Within Washington, the role of Asia is especially relevant for several reasons. It represents the core of the non-Western industrialized world and the most challenge to Western dominance. It also raises the delicate issue of how race matters in international global governance a factor crucially important during a time of globalization. And since Asia developed later than the West, its changing role in Washington raises major issues regarding how rising powers assimilate themselves into global governance structure. How do Asian nations establish, increase, and leverage their Washington presence, and what is the impact on Washington itself and the decisions made there? Kent Calder explains it all in Asia in Washington.
Although emerging economies as a group performed well during the global recession, weathering the recession better than advanced economies, there were sharp differences among them and across regions. The emerging economies of Asia had the most favorable outcomes, surviving the ravages of the global financial crisis with relatively modest declines in growth rates in most cases. China and India maintained strong growth during the crisis and played an important role in facilitating global economic recovery.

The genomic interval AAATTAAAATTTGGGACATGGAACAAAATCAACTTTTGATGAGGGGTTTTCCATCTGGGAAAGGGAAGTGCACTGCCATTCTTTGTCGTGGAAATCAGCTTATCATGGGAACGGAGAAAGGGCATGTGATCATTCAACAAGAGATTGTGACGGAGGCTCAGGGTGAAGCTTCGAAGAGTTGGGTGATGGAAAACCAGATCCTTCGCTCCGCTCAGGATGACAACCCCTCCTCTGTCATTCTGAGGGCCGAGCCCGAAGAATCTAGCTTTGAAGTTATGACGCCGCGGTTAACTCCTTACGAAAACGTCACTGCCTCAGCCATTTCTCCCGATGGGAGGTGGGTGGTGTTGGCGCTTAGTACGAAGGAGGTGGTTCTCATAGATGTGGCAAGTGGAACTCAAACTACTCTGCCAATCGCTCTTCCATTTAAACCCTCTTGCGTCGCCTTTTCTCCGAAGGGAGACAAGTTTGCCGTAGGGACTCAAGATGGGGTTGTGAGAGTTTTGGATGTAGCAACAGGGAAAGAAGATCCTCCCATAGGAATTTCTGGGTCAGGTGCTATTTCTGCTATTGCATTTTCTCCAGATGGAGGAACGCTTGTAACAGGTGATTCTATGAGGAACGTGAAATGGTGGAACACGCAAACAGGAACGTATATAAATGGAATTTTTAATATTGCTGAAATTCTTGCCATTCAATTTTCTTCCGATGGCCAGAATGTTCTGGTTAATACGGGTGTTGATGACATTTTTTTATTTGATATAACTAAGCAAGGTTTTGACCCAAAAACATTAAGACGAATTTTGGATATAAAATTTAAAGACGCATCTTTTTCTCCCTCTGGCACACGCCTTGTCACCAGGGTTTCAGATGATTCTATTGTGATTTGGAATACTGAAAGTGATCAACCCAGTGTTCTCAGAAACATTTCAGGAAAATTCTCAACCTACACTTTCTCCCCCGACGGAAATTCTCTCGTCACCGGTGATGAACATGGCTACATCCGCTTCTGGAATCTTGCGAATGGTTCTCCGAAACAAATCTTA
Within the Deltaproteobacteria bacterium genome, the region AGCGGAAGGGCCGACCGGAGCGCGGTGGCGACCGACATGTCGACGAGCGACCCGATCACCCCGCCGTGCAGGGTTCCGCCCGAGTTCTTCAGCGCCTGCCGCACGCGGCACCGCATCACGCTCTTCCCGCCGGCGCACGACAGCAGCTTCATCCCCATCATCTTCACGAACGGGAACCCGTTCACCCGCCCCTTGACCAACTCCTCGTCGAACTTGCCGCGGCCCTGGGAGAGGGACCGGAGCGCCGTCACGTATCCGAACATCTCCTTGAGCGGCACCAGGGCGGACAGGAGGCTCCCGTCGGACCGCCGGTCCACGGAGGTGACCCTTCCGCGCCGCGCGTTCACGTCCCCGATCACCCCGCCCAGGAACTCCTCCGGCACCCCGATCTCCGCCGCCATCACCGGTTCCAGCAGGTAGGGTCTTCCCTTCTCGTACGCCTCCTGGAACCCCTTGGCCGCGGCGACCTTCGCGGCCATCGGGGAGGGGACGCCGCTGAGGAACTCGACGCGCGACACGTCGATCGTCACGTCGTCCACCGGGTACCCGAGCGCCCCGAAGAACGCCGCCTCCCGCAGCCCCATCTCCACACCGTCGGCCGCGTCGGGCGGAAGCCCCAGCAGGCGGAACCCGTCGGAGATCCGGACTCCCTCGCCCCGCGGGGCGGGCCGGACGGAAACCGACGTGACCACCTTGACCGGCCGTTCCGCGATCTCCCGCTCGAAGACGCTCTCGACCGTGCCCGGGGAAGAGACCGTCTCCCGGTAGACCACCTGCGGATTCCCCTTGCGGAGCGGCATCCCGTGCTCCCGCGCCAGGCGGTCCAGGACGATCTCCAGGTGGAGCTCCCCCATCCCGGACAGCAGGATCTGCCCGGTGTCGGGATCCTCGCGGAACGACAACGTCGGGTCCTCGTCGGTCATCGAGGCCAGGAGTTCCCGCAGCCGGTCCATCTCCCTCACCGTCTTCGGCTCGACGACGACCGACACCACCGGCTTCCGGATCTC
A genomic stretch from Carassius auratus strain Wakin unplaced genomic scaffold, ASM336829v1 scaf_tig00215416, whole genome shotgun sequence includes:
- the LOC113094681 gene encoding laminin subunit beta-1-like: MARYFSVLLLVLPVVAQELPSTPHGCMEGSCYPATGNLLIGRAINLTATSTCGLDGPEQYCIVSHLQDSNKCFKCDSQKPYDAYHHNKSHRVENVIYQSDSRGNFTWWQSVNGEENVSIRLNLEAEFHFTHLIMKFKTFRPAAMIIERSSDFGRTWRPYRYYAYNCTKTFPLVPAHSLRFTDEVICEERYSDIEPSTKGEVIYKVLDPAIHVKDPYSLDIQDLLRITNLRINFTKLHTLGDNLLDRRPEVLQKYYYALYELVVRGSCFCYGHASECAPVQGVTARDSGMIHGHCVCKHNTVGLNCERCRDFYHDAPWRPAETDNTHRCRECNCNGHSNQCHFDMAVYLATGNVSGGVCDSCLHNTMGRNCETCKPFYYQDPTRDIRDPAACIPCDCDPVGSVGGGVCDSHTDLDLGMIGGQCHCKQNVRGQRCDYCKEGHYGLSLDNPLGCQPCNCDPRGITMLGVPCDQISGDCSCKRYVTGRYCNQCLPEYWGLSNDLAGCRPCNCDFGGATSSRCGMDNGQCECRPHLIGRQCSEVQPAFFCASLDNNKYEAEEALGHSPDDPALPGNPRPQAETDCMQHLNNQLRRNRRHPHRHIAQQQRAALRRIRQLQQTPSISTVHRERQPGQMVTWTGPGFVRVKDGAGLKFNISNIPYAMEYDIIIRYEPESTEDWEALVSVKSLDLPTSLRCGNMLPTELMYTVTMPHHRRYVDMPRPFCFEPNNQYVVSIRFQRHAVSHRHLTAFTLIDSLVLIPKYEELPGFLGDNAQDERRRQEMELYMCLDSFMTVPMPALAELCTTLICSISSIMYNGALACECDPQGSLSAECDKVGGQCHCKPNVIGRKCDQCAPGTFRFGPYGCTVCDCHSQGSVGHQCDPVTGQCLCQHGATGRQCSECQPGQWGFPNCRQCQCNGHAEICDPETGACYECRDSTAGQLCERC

In this informative volume, the second in a series on emerging markets, editors Masahiro Kawai and Eswar Prasad and the contributors analyze the major domestic macroeconomic and financial policy issues that could limit the growth potential of Asian emerging markets, such as rising inflation and surging capital inflows, with the accompanying risks of asset and credit market bubbles and of rapid currency appreciation. The book examines strategies to promote financial stability, including reforms for financial market development and macroprudential supervision and regulation.
Strategies and Realities of Counterinsurgency and State-Building in Afghanistan